U.S. Saudi fighter jet sale to help offset Iran

WASHINGTON Thu Dec 29, 2011 6:54pm EST

A Saudi air force jet flies in formation during a graduation ceremony for air force officers at King Faisal military college in Riyadh December 27, 2009.  REUTERS/Fahad Shadeed

A Saudi air force jet flies in formation during a graduation ceremony for air force officers at King Faisal military college in Riyadh December 27, 2009.

Credit: Reuters/Fahad Shadeed

WASHINGTON (Reuters) - The United States has signed a $29.4 billion deal to sell 84 new F-15 fighter jets to Saudi Arabia in a long-expected move that the Obama administration said on Thursday would boost Gulf security amid mounting tension with Iran.

The deal is the single priciest U.S. arms sale to a foreign country, dwarfing previous multibillion-dollar sales to Saudi Arabia, for years the biggest U.S. arms buyer.

The sale includes the 84 advanced Boeing (BA.N) F-15SA fighters with cutting-edge Raytheon Co (RTN.N) radar equipment and digital electronic warfare systems for which BAE Systems Plc (BAES.L) is the key supplier.

Also included are upgrades that will bring Saudi Arabia's 70 older F-15s up to the new standard, as well as HARM AGM-88 Anti-Radiation Missiles, Laser JDAM and Enhanced Paveway munitions and related equipment and services.

The deal was formally sealed by Saudi Arabia last Saturday, days before Iran repeated threats to close the Strait of Hormuz in response to mounting U.S. and European economic sanctions over its disputed nuclear program.

Administration officials described the advanced F-15s as designed to bolster overall Saudi defenses in an uncertain region.

"In the Middle East right now, there's a number of threats," Andrew Shapiro, assistant U.S. secretary of state for political-military affairs, told a news briefing. "Clearly one of the threats that they face, as well as other countries in the region, is Iran," he said.

But the sale was "not solely directed" toward Iran, Shapiro said. "This is directed toward meeting our partner Saudi Arabia's defense needs," he said.

The United States has long identified Iran as a major threat, partly for suspicion that its nuclear power program is a cover for weapons building, a charge that Tehran denies.

Saudi Arabia, a key oil supplier, also is suspicious of Iranian regional ambitions.

DELIVERIES TO START IN 2015

The Obama administration in October 2010 notified Congress of the proposed F-15 sale as part of a potential package valued at up to $60 billion over 10 to 15 years, including Boeing Apache AH-64 attack helicopters, munitions, spare parts, training, maintenance and logistics.

The first new F-15s are expected to be delivered to Saudi Arabia in early 2015, an administration release said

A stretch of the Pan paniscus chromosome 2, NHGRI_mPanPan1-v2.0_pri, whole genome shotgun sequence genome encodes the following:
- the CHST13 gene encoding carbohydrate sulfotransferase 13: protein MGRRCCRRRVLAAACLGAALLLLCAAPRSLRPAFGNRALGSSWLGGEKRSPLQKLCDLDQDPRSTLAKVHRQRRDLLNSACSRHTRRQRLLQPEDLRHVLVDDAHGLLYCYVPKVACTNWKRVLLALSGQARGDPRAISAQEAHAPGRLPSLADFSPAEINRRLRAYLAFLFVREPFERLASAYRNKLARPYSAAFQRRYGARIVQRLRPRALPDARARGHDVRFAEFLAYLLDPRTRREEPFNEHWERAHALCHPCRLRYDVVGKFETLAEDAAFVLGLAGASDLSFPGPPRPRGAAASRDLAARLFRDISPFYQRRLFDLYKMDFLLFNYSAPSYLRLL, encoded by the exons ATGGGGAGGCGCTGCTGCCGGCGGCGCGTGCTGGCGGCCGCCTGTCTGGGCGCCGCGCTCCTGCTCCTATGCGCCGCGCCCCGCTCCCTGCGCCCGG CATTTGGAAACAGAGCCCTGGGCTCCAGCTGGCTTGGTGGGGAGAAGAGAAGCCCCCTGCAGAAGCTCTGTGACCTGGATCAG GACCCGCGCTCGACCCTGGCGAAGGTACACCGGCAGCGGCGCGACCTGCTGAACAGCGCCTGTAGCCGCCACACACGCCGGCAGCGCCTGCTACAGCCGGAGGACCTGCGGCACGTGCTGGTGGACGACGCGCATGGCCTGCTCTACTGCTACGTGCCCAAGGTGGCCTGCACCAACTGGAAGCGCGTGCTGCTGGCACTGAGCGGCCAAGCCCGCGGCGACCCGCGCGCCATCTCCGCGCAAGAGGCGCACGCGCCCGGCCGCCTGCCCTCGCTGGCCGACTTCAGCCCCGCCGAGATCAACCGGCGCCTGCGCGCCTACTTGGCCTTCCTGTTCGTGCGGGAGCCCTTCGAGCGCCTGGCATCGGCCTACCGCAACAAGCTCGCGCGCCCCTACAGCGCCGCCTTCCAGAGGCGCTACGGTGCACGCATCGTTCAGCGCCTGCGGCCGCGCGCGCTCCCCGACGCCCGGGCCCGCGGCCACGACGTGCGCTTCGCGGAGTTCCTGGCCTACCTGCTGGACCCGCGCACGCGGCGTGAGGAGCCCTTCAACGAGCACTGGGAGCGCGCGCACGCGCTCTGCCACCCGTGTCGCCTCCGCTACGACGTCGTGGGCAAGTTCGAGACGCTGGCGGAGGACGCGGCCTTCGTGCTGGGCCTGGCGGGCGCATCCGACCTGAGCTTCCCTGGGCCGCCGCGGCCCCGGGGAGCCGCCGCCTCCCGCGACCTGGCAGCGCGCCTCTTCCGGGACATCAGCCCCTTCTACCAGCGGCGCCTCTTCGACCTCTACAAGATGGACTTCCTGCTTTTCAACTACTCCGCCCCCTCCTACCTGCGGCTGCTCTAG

The head of Boeing's military business, Dennis Muilenburg, told Reuters the deliveries would take about five years to complete, extending the F-15 production line toward the end of this decade. The first modified Saudi F-15s are expected to enter overhaul in mid-to-late 2014.

Saudi Arabia was the biggest buyer of U.S. arms from January 1, 2007 through the end of 2010, with signed agreements totaling $13.8 billion, followed by the United Arab Emirates, with $10.4 billion, according to a December 15 Congressional Research Service report.

The announcement the F-15 deal had been clinched came as President Barack Obama swings more into campaign mode for a bid for a second term in November 2012, a campaign likely to be fought over the U.S. economy and job growth.

A White House spokesman said the deal would give the U.S. economy a $3.5 billion annual boost and bolster exports and jobs. Boeing will work with about 600 suppliers in 44 states.

The Saudi buildup, part of a wider U.S. arming of its regional friends and allies, could eventually help offset the departure this month of the last U.S. combat troops in Iraq.

U.S. arms sales to Saudi Arabia often raise concern in Israel, but Shapiro said the Obama administration believed the new advanced warplanes would do nothing to curtail the Jewish state's comparative military advantage in the region.

The Saudi arms package was controversial when it was sent to Congress last year, due chiefly to concerns over maintaining Israel's edge. A total of 198 members of Congress wrote to the Obama administration in November 2010 to raise concerns about the sale. The so-called Arab Spring political upheaval in the Middle East this year also may have slowed negotiations.

Muilenburg said separate deals had been signed since the package cleared Congress last year to provide Saudi Arabia an initial 36 of 70 planned Apache AH-64D Longbow attack helicopters.

The full total of F-15s, Apaches and 36 AH-6i helicopters, if purchased as planned, would yield Boeing and its industry partners about $24 billion in sales, he said.

Boeing shares closed up 85 cents at $74.11 on the New York Stock Exchange.

(Additional reporting by Laura MacInnis in Honolulu and Andrew Quinn and Toby Zakaria in Washington, Kyle Peterson in Chicago; Editing by Peter Cooney)